Psychological Effects of PCOS
There are many mental issues that accompany Polycystic Ovarian Syndrome. With all illnesses, there is a propensity for stress, and worry. When an illness adds to it, with the physical disabilities and physical ailments, this makes the mental issue even more so. Suicide is rampant, feelings of inadequacy, wanting to be someone or somewhere else. This can take over a person’s life, and when this happens, it becomes even more of a problem. Women need to realize they are women who can fight and beat this battle, and not allow it to beat them down.
A few of the psychological effects are gender identity, anxiety, depression, OCD, not to mention eating disorders, bipolar, and coexistence anxiety and depression. There is body dissatisfaction, diminished sexual satisfaction, and lower health related quality of life. The quality of life not only depends on the physical outcome, but also the mental. It is said that if we have a positive attitude, there is a better chance of you surviving. But sometimes, the negativity takes over, and does not want to allow a person to see the forest for the trees. Knowing what the mental issues that go with PCOS, can go a long way to helping a woman to be a better person, and give her a leg up. This paper will focus on gender identity, body dissatisfaction, and eating disorders.
One of the symptoms of PCOS is excessive male hormones, and this could convince a woman that she might be better off as a man. Here she is, growing a beard and moustache, she has small breasts, and a “beer” belly. Now she looks like the guy next door who sits on his porch in his jeans and wife beater. A woman wants to feel beautiful and cherished, not ugly and ridiculed. She will want to hide behind bigger shirts, and baggy jeans. She knows that she has to shave every day, and she hides this fact from her boyfriend/significant other. Women with PCOS feel they have to live a hidden second life, because of the expectations of the world. She does not want to wear the makeup, the perfume, or whatever else that a “normal” woman wears. I was sent this quote by Kimmy Urwiller earlier today, “I constantly experienced feelings of jealousy. I hated watching my friends with cute little baby bumps. I hated feeling sick all the time and not wanting to go out and do things. I felt jealousy at the people who felt good and watched them from my little nest wishing I had the energy to be like them. Wishing. Hoping. Wanting to be normal." Yes, normal is subjective, but when it comes to looking out from within, and feeling no part of it, a person never has that normalcy in their life.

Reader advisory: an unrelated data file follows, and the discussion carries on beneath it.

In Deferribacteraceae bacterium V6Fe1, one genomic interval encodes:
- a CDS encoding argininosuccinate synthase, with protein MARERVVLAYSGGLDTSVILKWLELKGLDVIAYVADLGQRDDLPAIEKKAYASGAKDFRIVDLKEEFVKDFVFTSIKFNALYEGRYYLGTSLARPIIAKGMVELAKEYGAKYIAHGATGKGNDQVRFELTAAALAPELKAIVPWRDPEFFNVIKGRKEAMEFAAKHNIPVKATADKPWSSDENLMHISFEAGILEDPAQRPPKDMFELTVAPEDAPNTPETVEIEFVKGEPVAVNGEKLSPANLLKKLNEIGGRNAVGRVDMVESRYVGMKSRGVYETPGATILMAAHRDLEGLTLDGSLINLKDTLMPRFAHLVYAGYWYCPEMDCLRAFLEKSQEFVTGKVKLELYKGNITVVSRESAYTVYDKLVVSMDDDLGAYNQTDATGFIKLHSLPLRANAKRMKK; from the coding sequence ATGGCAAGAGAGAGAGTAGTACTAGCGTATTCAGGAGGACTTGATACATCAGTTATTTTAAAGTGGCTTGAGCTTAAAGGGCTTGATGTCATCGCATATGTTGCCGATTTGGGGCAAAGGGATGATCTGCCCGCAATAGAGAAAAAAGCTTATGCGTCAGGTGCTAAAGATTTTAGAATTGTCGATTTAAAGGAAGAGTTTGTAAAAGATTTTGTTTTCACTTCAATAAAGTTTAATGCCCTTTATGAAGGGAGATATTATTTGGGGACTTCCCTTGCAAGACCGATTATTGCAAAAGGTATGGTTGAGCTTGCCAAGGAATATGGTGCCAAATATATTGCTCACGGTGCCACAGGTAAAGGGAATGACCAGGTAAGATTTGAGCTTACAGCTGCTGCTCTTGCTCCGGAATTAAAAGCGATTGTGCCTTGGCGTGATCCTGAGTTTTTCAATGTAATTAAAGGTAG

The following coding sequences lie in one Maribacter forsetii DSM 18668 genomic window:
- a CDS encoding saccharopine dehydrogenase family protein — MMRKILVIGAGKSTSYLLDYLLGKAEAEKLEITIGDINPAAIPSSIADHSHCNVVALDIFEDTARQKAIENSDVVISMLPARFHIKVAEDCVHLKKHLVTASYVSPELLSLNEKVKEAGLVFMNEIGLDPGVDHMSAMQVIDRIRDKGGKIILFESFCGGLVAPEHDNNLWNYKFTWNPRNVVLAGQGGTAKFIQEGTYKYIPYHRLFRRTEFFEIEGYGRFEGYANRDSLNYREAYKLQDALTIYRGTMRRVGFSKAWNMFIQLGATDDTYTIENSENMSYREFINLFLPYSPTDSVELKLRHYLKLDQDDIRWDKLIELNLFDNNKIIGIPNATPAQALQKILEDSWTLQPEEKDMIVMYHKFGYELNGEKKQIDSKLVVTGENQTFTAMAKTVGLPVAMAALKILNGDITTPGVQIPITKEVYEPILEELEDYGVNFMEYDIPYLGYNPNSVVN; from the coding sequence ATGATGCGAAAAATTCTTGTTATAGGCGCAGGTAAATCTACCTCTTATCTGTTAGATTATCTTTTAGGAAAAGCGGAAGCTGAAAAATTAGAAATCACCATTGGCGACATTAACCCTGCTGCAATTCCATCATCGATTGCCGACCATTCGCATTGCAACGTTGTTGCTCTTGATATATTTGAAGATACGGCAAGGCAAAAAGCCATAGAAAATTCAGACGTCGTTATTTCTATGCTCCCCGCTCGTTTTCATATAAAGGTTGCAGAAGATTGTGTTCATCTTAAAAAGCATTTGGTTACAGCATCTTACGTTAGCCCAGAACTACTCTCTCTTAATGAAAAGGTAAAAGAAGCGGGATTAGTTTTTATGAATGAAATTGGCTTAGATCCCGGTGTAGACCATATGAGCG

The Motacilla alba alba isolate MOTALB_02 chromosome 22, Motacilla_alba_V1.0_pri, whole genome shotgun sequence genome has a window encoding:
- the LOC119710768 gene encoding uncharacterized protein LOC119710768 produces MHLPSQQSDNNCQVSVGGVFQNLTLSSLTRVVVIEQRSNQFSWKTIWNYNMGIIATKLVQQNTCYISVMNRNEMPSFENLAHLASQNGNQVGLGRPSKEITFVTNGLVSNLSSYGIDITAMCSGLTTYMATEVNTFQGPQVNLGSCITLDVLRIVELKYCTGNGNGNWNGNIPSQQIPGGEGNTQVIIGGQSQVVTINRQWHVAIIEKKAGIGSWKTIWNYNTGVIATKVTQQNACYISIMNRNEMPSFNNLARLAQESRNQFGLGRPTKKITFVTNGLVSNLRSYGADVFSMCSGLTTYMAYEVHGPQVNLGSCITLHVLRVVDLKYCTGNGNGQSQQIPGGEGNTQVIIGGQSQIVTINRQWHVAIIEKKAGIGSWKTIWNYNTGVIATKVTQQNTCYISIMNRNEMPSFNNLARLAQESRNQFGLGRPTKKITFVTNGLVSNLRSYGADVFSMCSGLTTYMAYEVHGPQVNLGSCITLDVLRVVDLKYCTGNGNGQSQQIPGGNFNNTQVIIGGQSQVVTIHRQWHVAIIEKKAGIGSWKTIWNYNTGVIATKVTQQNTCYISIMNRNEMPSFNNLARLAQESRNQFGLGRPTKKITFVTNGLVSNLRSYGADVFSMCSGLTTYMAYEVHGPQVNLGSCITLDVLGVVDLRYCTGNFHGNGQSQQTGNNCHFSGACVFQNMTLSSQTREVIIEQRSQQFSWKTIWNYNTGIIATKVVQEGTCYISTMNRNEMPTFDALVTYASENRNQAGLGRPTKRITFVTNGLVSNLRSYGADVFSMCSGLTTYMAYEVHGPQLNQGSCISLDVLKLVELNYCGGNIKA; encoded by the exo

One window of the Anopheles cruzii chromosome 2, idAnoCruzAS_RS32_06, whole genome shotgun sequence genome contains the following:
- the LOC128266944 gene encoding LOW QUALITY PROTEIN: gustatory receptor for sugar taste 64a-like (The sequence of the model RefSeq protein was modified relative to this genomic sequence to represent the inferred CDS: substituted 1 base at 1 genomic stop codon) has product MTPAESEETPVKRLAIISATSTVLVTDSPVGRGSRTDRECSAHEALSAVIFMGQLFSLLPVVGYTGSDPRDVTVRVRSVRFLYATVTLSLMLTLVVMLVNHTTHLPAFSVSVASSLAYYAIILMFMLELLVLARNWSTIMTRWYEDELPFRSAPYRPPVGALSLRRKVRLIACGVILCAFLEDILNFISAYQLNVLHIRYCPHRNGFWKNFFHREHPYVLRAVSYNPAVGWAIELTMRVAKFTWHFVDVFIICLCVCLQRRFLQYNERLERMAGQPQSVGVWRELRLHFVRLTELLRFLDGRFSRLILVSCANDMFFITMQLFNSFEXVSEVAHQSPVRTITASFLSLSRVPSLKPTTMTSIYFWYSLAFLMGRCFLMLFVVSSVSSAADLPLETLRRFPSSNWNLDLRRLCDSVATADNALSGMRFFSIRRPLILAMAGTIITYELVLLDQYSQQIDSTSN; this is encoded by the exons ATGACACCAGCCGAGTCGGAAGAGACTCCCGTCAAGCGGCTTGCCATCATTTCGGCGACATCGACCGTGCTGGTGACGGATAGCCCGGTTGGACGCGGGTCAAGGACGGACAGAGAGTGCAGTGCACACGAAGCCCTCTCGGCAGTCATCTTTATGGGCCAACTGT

Gender Identity is not just the physical features, it is what is felt on the inside. There is a huge difference between a girl being a tomboy, and her wanting to BE a boy. She fits in neither world, she does not feel comfortable playing hopscotch or jump rope or with dolls with the other girls, and she is scared of being made fun of by everyone, if she joins the boys in kickball or basketball. Everyone wants to be part of something, but if your body rejects being part of something, then you are left out. There is a common saying: “sexual identity is in the perineum, gender identity is in the cerebrum.
2012) It needs to be understood that no matter what
gender or what sex a person is, they are still a person with quality, love and
life, and all deserve to be happy, no matter how they decide to live.
As stated above there are many reasons why a woman could be unhappy. When her body does things that are not “normal”, this makes it even more difficult. Looking like a man, and unsure if she wants to be a woman or a man, it can hurt. Every woman is rarely satisfied with her body, she feels she has the wrong color eyes, or hair, wants curly hair instead of straight, scars that embarrass her, is too short, too tall, or whatever. But when a woman has an illness that disfigures the body in some way, she is now going to have to deal with the fall out, of body dissatisfaction. She might have discoloration around the neck and thighs, inordinate acne, which leads to scarring, hirsitusim, meaning increased hair growth. She can be overweight, underweight. She wants to hide, and cover her body, be someone else. But that is not her fate. She has to try and look past what she feels is embarrassing and ugly. She has to find the inner beauty, because believing in herself that is the only strength to find. Being a woman is hard enough, having physical deformities only makes it that much harder.